The FTC says a Toronto-based company called Internet Listing Service scammed thousands of U.S. consumers and small businesses by mailing invoices to them demanding payment for unnecessary domain registration services. The company was given a suspended judgment of over $4 million, based on “the total amount of consumer injury” caused, but in reality the people behind the scam have been ordered to pay $10,000 because that’s all the money they have left.
Brian McCrary in Bluff City, TN received a $90 speeding ticket in the mail earlier this year, thanks to an American Traffic Solutions speed camera the police department turned on in January. McCrary says when he looked up information to call the police department with questions about the ticket, he discovered something else: that their website’s domain registration was about to expire. So he bought it.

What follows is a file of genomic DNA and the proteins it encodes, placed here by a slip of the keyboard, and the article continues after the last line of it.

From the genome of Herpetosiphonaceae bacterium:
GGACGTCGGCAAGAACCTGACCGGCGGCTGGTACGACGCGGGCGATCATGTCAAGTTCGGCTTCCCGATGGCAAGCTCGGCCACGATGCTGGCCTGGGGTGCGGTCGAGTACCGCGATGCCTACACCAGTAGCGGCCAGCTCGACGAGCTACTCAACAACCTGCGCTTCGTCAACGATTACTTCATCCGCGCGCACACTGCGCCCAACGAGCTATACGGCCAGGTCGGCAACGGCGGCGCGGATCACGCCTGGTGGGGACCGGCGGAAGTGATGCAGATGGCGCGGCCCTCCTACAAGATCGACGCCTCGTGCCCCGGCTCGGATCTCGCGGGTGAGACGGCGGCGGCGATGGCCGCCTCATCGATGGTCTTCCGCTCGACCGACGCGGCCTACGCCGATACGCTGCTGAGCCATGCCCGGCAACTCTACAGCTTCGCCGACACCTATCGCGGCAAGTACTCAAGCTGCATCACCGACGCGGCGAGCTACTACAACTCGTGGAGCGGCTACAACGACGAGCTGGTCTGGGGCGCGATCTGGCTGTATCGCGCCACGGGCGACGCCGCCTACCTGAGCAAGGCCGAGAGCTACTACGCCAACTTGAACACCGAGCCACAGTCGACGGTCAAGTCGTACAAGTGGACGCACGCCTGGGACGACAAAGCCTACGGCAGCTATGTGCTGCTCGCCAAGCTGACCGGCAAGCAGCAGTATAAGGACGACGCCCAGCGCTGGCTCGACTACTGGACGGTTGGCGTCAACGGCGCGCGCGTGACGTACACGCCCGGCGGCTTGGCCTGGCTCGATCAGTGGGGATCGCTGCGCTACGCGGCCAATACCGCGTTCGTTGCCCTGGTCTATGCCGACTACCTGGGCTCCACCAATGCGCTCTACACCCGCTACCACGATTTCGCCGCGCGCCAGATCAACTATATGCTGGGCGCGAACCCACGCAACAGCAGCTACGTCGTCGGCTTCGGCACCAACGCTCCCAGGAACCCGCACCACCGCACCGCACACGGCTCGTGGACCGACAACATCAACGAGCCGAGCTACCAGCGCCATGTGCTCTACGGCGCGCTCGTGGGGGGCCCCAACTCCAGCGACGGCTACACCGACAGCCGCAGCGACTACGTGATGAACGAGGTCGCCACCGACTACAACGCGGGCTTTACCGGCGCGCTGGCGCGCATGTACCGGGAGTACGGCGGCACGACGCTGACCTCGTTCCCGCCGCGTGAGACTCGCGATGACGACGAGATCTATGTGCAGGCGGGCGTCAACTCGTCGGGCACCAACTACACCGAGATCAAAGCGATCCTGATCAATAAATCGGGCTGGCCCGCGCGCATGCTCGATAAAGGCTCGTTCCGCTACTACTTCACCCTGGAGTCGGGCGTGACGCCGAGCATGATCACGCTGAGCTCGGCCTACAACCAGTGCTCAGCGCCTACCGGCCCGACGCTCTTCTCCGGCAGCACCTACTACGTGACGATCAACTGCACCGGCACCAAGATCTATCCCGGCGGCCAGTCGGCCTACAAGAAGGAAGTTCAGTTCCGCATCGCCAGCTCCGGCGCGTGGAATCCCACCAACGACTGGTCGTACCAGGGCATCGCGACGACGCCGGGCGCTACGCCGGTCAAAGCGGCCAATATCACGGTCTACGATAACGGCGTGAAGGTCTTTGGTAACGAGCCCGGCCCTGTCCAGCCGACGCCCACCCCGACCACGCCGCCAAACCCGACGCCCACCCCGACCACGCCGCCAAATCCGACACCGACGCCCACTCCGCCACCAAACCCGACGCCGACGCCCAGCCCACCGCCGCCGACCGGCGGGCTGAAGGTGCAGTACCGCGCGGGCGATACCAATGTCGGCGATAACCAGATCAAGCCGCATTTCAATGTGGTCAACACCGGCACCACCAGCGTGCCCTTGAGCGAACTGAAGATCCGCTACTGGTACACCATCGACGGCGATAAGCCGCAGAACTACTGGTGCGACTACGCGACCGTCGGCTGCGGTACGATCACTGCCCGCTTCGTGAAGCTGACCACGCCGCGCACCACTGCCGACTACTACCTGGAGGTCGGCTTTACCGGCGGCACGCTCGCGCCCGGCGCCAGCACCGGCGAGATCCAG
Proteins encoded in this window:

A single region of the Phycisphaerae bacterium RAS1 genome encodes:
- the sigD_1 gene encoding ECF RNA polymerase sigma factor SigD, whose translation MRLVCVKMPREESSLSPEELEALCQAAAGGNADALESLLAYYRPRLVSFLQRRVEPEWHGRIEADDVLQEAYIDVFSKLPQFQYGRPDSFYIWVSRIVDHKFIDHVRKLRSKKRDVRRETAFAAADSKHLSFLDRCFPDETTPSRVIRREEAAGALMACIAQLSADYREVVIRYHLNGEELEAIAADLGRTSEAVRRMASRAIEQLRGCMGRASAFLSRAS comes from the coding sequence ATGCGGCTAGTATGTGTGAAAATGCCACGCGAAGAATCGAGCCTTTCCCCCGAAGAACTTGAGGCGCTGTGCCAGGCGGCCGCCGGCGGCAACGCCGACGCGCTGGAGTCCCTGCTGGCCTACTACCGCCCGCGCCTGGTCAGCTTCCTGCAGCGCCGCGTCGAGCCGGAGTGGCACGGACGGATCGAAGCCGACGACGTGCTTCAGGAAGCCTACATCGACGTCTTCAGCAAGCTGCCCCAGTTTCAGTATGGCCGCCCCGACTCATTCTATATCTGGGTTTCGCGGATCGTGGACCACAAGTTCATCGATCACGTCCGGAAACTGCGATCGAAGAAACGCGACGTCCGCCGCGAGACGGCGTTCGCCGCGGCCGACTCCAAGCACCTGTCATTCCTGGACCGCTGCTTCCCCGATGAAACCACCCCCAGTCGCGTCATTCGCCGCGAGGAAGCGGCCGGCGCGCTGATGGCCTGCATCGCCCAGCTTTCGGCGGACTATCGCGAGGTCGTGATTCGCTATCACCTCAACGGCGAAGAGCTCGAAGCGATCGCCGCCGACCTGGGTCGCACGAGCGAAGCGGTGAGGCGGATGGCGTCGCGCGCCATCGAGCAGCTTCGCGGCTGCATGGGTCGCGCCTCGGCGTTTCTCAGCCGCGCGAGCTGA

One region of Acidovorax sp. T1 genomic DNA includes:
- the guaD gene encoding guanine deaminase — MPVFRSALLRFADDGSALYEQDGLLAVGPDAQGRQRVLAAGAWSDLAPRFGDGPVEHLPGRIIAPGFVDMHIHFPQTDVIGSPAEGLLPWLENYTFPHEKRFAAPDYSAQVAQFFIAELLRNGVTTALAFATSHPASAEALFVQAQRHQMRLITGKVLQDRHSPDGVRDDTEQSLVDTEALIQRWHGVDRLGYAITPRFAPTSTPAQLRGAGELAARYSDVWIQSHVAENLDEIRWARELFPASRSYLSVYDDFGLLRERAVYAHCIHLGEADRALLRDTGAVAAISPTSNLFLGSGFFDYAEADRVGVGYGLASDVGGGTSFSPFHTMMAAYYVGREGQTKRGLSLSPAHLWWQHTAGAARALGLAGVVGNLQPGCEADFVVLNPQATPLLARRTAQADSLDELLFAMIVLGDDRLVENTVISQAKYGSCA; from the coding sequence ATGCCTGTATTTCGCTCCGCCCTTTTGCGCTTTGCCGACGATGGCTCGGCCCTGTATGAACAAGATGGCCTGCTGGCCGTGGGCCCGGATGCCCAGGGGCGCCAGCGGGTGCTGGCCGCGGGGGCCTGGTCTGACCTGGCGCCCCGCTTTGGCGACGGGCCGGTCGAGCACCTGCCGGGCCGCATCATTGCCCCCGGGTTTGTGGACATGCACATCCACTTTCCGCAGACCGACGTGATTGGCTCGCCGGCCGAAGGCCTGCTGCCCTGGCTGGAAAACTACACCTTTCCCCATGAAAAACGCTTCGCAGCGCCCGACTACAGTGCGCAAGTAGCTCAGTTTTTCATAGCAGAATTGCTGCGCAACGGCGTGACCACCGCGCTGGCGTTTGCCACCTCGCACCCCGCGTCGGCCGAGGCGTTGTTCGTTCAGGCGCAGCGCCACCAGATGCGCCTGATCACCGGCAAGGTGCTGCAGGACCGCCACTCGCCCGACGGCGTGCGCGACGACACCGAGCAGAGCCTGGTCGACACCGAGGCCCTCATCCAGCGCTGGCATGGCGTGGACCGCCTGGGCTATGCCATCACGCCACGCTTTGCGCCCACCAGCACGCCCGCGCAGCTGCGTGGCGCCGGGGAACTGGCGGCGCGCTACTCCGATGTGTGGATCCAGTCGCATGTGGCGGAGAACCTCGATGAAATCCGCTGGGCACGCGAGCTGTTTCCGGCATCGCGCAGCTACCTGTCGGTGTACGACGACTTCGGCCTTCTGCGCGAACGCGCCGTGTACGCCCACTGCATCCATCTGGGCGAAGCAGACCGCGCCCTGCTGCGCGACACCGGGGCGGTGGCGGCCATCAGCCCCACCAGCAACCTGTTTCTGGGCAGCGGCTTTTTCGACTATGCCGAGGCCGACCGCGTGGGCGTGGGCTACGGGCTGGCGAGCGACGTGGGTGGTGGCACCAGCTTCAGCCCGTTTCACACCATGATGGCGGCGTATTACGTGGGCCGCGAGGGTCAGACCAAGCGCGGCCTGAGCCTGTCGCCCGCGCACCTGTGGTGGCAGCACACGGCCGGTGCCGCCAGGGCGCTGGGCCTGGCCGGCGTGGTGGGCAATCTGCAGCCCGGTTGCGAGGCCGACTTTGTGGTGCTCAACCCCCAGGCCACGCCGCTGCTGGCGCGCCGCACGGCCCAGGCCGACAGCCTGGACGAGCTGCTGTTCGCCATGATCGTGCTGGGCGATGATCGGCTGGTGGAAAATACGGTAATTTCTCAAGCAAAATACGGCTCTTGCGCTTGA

The times, they are a changin’: whether it’s for business, a hobby, some drunken money-making scheme at three in the morning, or just to feel like you own something (our girlfriend says it’s “the poor man’s real estate”), there’s a good chance that you have bought or will buy a domain name at some point. One of the cheapest and most popular places to do this is GoDaddy.com, and designer C. Julian Klewes has written a handy illustrated guide to getting through their check-out gauntlet unscathed.
Don’t be this consumer.
The Chinese — weary of America’s control and insistence on Roman characters for domain names — have decided to set-up their own competitor to ICANN for domain names.
Mike Harris provides this epic tale of woe dealing with Yahoo! Domains:
I detest the support staff of Yahoo Domains. I detest them with the passion of a thousand white-hot suns. Not only has the experience entirely soured me on Yahoo! Domains, it has soured me on pretty much any for-pay Yahoo service.